No More Passwords? The Future of Wireless

— September 18, 2012

In his keynote at the Intel Developer Forum, Intel CTO Justin Rattner said, "In the future, if it computes, it connects. From the simplest embedded sensors to the most advanced cloud datacenters, we're looking at techniques to allow all of them to connect without wires."

Rattner demonstrated a working, all-digital Wi-Fi radio, dubbed a "Moore's Law Radio." The CTO explained that an all-digital radio follows Moore's Law by scaling in area and energy efficiency with such digital chip processes as Intel's latest 22nm tri-gate technology. System-on-chip designs for smartphones and tablet computers would be the most likely spot for the devices to be integrated, and the small size and lower cost of the integrated devices will enable a host of new applications from wearable devices to "The Internet of Things" where devices such as home appliances with sensors can communicate with each other, exchange data and can be operated remotely.

Rattner also described a next-generation wireless standard called WiGig that operates in the millimeter wavelengths of the radio spectrum and delivers bandwidths over 5 Gbps per second. The standard is an industry-wide effort to consolidate a number of proprietary 60 GHz wireless technologies under the existing Wi-Fi standard.

"WiGig is so fast it will let you wirelessly dock your enabled Ultrabook tablet or smartphone without wires," said Rattner. "Even multiple displays can be docked at one time."

Always Connected
To bring users the capability to receive email and social media updates while their Ultrabooks are asleep, Intel Smart Connect technology currently wakes up the devices just long enough to receive the incoming packet traffic before going back into standby mode to ensure long battery life.

To show how Smart Connect technology could be enhanced to include active operation for file transfer and video streaming, Rattner also demonstrated "Spring Meadow," which manages communication between the cloud and the device more intelligently. By pre-processing incoming network traffic and proactively managing traffic flow, the solution makes more efficient use of the host processor, allowing it to remain in a low-power state longer without impacting system performance.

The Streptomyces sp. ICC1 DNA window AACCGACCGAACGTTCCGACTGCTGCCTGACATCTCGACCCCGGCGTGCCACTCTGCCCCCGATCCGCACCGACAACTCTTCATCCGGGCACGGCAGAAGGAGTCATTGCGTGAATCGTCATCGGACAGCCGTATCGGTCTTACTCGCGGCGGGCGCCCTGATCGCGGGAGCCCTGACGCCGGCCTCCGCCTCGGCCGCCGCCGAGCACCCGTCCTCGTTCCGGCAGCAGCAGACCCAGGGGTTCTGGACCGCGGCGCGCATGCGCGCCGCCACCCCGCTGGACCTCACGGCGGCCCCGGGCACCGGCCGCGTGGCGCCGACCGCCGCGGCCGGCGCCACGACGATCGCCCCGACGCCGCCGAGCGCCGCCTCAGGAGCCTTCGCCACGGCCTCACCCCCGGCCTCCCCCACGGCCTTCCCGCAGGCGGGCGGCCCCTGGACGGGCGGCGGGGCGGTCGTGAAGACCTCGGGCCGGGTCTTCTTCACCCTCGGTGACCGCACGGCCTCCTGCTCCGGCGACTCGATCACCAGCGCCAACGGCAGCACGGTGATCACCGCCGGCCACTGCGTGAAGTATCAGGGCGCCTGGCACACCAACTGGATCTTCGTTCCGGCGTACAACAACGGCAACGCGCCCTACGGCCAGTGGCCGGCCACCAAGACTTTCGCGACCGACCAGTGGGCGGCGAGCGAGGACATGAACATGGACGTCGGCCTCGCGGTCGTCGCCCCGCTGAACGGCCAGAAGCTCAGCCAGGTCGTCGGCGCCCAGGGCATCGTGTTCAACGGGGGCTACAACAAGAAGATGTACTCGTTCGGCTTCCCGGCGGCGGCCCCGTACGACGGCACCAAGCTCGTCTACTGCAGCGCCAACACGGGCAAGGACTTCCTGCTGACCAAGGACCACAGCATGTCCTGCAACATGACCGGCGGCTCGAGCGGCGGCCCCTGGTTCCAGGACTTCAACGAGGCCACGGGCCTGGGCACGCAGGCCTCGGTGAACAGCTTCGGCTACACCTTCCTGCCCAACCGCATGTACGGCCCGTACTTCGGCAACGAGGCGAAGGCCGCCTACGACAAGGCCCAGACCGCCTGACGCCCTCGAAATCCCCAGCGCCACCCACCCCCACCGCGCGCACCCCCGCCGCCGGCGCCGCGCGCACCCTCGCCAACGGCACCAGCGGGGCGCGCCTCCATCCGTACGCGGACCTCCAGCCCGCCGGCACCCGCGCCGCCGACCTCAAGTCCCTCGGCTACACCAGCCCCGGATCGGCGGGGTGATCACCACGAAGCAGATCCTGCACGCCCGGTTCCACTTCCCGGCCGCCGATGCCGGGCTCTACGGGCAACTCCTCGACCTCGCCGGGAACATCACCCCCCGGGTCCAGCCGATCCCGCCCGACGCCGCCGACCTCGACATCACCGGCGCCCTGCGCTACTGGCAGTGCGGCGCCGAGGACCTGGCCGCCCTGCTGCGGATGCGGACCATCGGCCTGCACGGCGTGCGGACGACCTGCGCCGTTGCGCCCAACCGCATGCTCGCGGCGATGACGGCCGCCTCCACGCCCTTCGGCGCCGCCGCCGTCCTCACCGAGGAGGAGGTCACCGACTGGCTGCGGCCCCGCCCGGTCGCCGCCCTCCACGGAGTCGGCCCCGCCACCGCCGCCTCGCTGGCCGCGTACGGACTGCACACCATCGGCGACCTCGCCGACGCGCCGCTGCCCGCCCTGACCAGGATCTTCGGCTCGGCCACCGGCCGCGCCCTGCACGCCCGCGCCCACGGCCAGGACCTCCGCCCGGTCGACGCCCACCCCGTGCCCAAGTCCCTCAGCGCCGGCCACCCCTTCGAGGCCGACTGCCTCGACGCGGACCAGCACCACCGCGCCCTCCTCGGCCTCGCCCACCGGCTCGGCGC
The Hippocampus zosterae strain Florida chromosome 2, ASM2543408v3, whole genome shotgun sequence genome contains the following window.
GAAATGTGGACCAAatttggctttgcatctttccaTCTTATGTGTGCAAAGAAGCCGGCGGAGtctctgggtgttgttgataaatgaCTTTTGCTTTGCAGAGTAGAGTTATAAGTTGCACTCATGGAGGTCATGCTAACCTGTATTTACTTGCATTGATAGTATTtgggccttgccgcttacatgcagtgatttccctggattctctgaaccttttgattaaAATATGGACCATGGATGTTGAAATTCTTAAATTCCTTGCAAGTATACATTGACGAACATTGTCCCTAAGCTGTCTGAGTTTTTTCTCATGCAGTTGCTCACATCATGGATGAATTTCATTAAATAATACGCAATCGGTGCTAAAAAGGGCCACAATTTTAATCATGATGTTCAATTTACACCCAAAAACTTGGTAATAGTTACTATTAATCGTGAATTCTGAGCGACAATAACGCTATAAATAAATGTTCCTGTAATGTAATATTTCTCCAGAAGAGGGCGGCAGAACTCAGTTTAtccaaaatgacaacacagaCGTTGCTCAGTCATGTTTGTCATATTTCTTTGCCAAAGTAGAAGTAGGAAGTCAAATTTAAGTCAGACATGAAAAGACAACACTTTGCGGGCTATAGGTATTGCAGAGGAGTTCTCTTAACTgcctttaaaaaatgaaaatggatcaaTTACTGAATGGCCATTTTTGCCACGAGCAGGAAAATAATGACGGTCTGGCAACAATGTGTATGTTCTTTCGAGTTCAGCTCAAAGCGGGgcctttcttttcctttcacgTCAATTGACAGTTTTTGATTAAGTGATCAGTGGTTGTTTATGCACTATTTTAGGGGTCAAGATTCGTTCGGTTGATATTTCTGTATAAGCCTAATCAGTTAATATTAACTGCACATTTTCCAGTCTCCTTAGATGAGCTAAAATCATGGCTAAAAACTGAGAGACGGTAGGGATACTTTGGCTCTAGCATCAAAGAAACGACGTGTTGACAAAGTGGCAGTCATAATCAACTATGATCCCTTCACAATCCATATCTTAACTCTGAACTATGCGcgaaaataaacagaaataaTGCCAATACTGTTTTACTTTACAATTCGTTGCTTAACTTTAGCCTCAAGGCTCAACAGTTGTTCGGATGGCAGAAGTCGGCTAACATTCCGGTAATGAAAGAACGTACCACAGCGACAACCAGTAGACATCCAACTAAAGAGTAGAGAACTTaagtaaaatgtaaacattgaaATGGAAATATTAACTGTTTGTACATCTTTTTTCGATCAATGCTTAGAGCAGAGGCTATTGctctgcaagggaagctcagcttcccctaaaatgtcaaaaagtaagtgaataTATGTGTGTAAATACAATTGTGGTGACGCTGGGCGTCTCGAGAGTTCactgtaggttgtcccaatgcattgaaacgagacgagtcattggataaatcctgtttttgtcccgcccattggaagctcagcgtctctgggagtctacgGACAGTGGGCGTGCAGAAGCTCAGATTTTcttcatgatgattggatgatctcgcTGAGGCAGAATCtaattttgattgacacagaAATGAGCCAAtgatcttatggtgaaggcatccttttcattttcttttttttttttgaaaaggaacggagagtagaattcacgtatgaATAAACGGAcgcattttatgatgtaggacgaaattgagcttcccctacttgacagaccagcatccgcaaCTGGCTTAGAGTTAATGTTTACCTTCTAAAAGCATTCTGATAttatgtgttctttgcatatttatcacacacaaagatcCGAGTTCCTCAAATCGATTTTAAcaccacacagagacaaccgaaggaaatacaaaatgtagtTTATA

Eliminating Passwords, Increasing Security

Passwords remain a way of protecting access to valuable or sensitive information, but some find them inconvenient. In an effort to eliminate them, Intel Labs has developed a replacement scheme called Client Based Authentication Technology that replaces passwords while simplifying and accelerating the process for accessing cloud-based personal information.

The technology allows the user to authenticate once to the physical device using a biometric sensor, and then lets the device automatically authenticate itself with one or more cloud-based services. Reading a person's unique vein patterns in the palm of the hand, the user is then directly taken to his or her secure service accounts. It also provides a presence monitoring capability that locks the device and the secure service connection when the user puts the device down. A biometric scan unlocks the platform and immediately restores the previous secure service connections.

Cloud-Based Radio Access Networks and the Future of Wireless Broadband

Chih-Lin I, chief scientist at the China Mobile Research Institute in Beijing, appeared at the Intel forum to discuss the research collaboration between Intel Labs and China Mobile to design and prototype a full-scale cloud radio access network (C-RAN). The network is an alternative to traditional RAN, which is the basis for modern cellular communications. Instead of moving the proprietary base station hardware to the data center, it is replaced by standard Intel-based servers running a software-defined radio application. The technology is expected to reduce both capital and operational expenses for wireless service providers while providing high levels of wireless services to users with fewer dropped connections during periods of peak demand.

Rattner described another research area, a video aware wireless network (VAWN), where both service providers and end users will benefit from the latest wireless research. VAWN is the focus of a joint academic research program sponsored by Intel, Cisco and Verizon.

With Cisco’s visual networking index indicating that mobile video traffic is expected to grow significantly over the next five years, VAWN aims to increase the streaming video capacity of wireless networks while improving the viewing experience by optimizing network performance on an end-to-end basis.


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